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:: EU funded project helps citizens compare and reduce their energy consumption via TV, PC and social networks applications

+ 24.02.2012 + Citizens and business often waste energy because they do not realise which appliances and lighting use the most energy.

An EU-funded project tested in the United Kingdom and Bulgaria is helping to change that – showing consumers reduced energy usage by an average of 8% when provided with an "information dashboard" about their energy use.


The Digital Environment Home Energy Management System (DEHEMS) project shows that when a consumer receives more information about their energy use, and can share and compare this with neighbours and family, they are more likely to change their behaviour. The EU-funded system presents data every 6 seconds through a small digital display. The data can also be displayed in real time via a TV screen, mobile phone, PC or social media app.


European Commission Vice President Neelie Kroes said: "People make better choices when they have better information at hand. The DEHEMS project shows that very simple technologies can go a long way to helping Europe reduce energy use."


The DEHEMS system could set a huge trend in the coming years. Two commercial products are now available: The "Energyhive" ( and its network that enables members to get a real time view of their home energy consumption 24/7 through a web browser and "Greenica" ( which offers special products for homes, schools and small businesses.



Products based on DEHEMS project are now widely commercially available however 'DEHEMS' is not a brand name.


Based on interviews with 1000 people in the UK and Bulgaria, only 17% of people correctly identified the most power hungry appliance: the washing machine. This provided an indication that extra data would help consumers to make more informed choices about their energy use. The DEHEMS Dashboard is a screen which can be seen on a stand-alone monitor, as well as on a variety of hand held devices, smart phones and PCs. The dashboard can profile the average daily energy usage according to the number of bedrooms, the number of occupants and property type.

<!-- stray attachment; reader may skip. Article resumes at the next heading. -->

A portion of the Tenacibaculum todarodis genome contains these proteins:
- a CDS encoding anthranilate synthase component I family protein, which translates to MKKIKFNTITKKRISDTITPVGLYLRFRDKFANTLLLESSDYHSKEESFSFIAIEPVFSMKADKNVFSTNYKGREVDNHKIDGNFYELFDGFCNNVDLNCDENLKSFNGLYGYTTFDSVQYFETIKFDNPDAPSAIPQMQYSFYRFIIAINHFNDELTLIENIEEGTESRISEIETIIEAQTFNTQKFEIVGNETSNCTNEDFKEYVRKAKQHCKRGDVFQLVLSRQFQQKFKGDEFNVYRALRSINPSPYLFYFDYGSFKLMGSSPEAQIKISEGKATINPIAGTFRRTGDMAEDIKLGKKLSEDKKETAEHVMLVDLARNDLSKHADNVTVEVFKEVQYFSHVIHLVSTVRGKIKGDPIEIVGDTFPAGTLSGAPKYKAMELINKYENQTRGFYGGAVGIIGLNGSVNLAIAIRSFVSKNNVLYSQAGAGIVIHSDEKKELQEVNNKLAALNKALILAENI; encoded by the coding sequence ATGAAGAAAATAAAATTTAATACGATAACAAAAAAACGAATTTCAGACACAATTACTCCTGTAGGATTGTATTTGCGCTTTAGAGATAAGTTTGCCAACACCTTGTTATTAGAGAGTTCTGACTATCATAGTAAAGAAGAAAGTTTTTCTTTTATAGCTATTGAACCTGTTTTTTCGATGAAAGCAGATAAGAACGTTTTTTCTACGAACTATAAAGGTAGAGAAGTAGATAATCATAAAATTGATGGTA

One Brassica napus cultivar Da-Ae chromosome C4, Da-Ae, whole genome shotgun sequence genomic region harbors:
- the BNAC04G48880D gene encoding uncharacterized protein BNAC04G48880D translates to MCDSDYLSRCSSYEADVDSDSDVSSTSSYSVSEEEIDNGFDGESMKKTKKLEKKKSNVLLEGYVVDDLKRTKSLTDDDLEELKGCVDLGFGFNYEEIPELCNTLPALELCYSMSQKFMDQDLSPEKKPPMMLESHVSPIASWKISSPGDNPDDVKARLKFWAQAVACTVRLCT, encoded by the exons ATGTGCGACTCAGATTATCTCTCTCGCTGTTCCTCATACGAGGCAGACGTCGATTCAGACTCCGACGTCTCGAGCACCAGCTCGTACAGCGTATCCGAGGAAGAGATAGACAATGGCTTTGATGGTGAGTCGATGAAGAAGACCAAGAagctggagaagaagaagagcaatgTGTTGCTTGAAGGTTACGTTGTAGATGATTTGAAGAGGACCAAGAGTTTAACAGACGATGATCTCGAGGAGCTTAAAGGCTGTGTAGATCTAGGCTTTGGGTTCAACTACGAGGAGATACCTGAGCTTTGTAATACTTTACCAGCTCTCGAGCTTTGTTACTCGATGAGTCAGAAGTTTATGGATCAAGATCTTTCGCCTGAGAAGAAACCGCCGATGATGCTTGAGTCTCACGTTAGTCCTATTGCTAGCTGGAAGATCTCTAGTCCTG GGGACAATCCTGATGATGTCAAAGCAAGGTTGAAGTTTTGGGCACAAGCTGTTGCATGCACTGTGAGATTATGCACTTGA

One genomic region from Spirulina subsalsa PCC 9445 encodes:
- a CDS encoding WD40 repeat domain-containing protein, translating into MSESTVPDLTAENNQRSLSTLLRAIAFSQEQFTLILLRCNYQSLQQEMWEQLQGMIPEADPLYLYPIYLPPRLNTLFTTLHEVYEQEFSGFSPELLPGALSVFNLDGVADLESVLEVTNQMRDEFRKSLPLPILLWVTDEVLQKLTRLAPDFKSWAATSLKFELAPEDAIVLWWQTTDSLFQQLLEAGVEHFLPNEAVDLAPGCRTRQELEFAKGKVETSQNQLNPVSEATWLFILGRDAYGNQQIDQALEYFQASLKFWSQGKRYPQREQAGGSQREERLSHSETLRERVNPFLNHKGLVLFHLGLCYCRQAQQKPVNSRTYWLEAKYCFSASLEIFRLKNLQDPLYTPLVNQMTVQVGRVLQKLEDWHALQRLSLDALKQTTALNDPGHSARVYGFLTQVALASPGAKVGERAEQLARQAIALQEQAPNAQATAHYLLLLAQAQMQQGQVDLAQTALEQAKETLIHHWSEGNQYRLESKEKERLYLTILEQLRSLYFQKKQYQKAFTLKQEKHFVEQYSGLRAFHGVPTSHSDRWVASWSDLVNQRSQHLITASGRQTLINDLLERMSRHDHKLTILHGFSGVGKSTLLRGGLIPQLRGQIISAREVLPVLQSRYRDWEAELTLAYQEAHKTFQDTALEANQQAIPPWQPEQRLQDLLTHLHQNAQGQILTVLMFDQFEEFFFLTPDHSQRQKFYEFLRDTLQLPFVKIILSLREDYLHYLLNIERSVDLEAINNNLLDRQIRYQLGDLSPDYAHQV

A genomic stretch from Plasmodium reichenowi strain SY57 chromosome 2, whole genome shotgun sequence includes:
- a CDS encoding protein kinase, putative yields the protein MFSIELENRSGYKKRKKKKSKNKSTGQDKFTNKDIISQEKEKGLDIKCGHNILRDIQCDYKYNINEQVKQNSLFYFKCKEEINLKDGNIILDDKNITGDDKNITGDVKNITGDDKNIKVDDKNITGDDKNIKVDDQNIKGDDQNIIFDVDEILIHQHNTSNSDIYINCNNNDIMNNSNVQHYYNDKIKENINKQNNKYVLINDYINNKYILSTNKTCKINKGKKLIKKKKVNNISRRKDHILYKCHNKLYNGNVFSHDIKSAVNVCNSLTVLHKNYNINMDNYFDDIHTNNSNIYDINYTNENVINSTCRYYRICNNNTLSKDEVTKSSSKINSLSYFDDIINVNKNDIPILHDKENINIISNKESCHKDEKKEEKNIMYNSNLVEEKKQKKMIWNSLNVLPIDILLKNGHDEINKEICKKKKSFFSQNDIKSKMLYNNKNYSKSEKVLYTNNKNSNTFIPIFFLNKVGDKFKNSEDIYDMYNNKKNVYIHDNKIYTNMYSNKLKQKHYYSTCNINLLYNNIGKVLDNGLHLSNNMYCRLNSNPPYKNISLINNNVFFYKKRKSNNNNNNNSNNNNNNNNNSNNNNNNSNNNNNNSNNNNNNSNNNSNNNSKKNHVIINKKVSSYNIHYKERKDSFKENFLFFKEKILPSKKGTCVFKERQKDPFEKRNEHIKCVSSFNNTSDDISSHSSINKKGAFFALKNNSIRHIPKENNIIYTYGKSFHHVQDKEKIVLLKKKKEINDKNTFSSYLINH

Since data is transmitted via the Internet to a central server, comparisons can be made between households of the same type. Therefore, users are not only informed about their own energy consumption, but can also see if they are high, medium or low energy users, compared to others in the same category. This data is anonymous – personal data is not shared, but enough data is shared to make useful comparisons. It is thus possible, for example, for a 2-occupant, single bedroom flat consuming 17kWh of energy per day to be informed that their household is consuming the energy equivalent to a 3-occupant, 3-bedroom household.


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